Flashcards in 188.8.131.52 Organelle Structure and Function Deck (39)
What is the nuclear membrane?
Double membrane that controls entry/exit of materials to and from the nucleus.
What are nuclear pores?
Holes in the nuclear membrane that allow mRNA and ribosomes to exit.
What is the nucleoplasm?
Jelly-like material that makes up the bulk of a nucleus.
What is the nucleolus?
Small spherical region in a nucleus that contains ribosomal RNA (rRNA) and manufactures ribosomes.
What is chromatin?
An uncondensed complex of DNA and protein.
What does chromatin condense into prior to cell division?
What is the function of a mitochondrion?
The site of cellular respiration.
In which eukaryotic cell would you not find a nucleus and why?
Red blood cells
To give more room to carry oxygen
Which cells contain many mitochondria?
Metabolically active cells such as:
Intestinal epithelial cells
How are mitochondria adapted to carry out their function?
1. Cristae - extensions of inner membrane provide large surface area for respiration reactions to take place.
2. Matrix - inner space contains ribosomes, and DNA so that respiratory enzymes can be quickly produced when needed.
What is the function of a chloroplast?
To carry out photosynthesis
Carbon dioxide + Water --> Glucose + Oxygen.
Which plant cells do not contain chloroplasts and why?
Root hair cells - no sunlight underground.
What is the chloroplast envelope?
A partially permeable double membrane that surrounds a chloroplast.
What are thylakoids?
Flattened sacs found within a chloroplast that contain chlorophyll.
What is chlorophyll?
The green pigment found inside the thylakoids of chloroplasts that captures light energy.
What are grana?
Stacks of thylakoids.
The place where the 1st stage of photosynthesis takes place (light absorption).
What is the stroma of a chloroplast?
The fluid filled space within a chloroplast.
Where the 2nd stage of photosynthesis takes place (sugar synthesis).
How are chloroplasts adapted to carry out their function?
1. Granal membranes provide a large surface area for photosynthesis reactions to take place.
2. Stroma contains enzymes for 2nd step of photosynthesis to take place (sugar synthesis).
3. Contain DNA and ribosomes so can quickly produce enzymes required for photosynthesis when needed.
What is meant by lamellae?
The flattened sacs and hollow tubes of endoplasmic reticulum and golgi apparatus are called...
The rough and smooth endoplasmic reticulum, Golgi apparatus and secretory vesicles are all part of the...
endomembrane system (i.e. protein transport out of cell)
Why is the rough endoplasmic reticulum described as rough?
It is 'studded' with ribosomes.
How does the structure of the rough endoplasmic reticulum relate to its function?
1. Folds provide a large surface area for protein synthesis.
2. Cisternae provide a pathway for transport of proteins.
3. Can form vesicles to allow proteins to exit.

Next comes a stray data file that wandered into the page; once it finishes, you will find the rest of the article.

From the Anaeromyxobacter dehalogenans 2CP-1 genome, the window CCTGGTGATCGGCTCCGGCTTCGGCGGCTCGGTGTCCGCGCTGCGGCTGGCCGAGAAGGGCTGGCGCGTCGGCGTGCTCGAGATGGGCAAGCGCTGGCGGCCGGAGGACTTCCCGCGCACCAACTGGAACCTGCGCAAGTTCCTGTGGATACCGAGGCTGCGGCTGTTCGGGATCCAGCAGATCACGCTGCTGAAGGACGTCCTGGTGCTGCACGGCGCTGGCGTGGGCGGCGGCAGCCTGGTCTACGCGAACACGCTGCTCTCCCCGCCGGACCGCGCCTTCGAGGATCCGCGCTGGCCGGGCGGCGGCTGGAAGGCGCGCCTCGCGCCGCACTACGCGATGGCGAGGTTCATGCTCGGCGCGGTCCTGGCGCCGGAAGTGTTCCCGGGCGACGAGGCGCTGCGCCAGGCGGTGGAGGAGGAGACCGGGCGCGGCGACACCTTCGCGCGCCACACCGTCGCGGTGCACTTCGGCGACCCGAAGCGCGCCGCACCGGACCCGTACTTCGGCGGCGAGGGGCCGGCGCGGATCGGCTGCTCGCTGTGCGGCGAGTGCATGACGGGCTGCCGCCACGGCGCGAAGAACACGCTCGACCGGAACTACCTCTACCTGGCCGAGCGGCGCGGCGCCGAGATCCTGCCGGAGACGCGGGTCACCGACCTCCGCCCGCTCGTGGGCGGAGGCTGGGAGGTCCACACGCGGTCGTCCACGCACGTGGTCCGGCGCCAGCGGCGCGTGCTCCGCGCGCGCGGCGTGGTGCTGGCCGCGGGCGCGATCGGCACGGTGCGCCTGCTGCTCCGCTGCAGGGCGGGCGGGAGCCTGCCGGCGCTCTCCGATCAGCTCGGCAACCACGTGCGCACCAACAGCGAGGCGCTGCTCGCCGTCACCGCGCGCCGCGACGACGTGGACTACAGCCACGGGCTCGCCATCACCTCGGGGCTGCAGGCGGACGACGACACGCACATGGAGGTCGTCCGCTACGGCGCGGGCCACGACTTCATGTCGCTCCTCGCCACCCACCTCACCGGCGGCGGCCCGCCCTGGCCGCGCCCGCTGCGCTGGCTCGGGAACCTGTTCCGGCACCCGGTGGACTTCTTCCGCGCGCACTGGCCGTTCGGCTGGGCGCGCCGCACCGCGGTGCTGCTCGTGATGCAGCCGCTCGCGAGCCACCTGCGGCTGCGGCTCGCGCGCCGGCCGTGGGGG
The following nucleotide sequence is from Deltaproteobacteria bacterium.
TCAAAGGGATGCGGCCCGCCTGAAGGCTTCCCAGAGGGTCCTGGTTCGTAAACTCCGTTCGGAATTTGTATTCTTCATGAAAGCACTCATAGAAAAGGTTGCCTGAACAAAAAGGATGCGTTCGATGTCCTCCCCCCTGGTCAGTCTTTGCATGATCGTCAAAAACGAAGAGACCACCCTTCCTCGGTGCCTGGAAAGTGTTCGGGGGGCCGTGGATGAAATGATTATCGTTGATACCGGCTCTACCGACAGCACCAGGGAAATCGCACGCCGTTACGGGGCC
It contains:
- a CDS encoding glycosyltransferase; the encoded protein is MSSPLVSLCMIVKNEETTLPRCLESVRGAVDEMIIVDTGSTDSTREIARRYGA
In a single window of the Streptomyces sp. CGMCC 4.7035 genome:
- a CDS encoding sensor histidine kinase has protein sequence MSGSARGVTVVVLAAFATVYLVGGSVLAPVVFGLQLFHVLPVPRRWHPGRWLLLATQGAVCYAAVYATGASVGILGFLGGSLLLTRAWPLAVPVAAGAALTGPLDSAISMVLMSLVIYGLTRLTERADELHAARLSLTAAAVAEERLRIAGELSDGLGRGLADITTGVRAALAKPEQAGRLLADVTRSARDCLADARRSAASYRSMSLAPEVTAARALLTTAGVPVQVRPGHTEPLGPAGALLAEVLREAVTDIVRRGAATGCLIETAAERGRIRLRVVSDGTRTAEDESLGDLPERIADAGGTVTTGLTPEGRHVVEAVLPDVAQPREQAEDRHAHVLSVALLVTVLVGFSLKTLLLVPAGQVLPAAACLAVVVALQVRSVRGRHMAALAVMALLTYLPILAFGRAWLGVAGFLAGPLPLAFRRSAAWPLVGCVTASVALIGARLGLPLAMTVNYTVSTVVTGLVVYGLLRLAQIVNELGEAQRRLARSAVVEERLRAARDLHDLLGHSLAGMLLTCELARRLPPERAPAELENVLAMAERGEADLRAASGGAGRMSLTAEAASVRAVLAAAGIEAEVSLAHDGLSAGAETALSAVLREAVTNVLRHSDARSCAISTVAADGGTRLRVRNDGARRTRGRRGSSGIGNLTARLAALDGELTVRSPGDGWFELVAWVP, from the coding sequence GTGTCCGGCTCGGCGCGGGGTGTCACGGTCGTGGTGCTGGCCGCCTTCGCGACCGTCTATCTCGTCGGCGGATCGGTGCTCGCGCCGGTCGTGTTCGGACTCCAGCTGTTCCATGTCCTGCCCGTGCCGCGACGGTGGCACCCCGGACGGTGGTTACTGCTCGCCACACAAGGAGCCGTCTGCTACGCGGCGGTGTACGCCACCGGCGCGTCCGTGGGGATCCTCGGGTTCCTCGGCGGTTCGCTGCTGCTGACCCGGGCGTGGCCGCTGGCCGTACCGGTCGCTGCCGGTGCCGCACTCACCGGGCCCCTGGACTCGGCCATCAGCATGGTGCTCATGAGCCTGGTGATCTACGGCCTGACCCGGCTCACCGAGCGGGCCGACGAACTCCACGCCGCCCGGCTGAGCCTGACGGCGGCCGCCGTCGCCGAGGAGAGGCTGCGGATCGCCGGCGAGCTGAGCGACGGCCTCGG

What happens at the 'cis face' of the Golgi apparatus?
Incoming vesicles containing proteins, lipids and carbohydrates are received.
What happens at the 'trans face' of the Golgi apparatus?
Modified/labelled proteins, lipids or carbohydrates are TRANSferred out of the Golgi apparatus in secretory vesicles.
What is the function of the Golgi apparatus?
1. Adds carbohydrates to proteins to form glycoproteins.
2. Forms lysosomes.
3. Transports and modifies stored lipids.
4. Produces secretory enzymes e.g. in pancreatic or epithelial cells.
5. Secretes carbohydrates for cell walls.
Describe the process of lysosome action on an engulfed bacterium.
1. Hydrolytic enzyme enters cis face of Golgi apparatus.
2. Lysosome containing hydrolytic enzyme (lysozyme) exits trans face of Golgi apparatus.
3. Lysosome merges with vesicle containing engulfed bacterium and digests bacterium.
4. Soluble debris absorbed into cell. Insoluble debris is egested from cell.
What is the function of the smooth endoplasmic reticulum?
1. Synthesise, store and transportation of lipids.
2. Synthesise, store and transportation of carbohydrates.
3. Detoxification of harmful substances.
What is the function of a cell wall?
1. Prevents a plant cell bursting due to osmosis.
2. Give plant cells mechanical strength.
3. Structure allows water to pass through it via osmosis.
What is the function of a vacuole?
1. Makes plant cells turgid (firm)
2. Contains sugars/amino acids which act as a temporary food store.
3. Contains coloured pigments which attract pollinating insects e.g. petals.
Where are 80S ribosomes found?
Where are 70S ribosomes found?
Which are bigger: 70S or 80S ribosomes?
80S (25nm as opposed to 20nm 70S)
Ribosomes are made from 2 parts. What are these parts called?
name 2 molecules found in a ribosome
RNA and protein
What process do you use isolate an organelles from a cell?
What does cell fractionation involve?
1. break open cells and remove debris
2. add cold isotonic buffer
3. spin in centrifuge - heaviest organelle pellets 1st
In cell fractionation which pellet would you find the chloroplasts?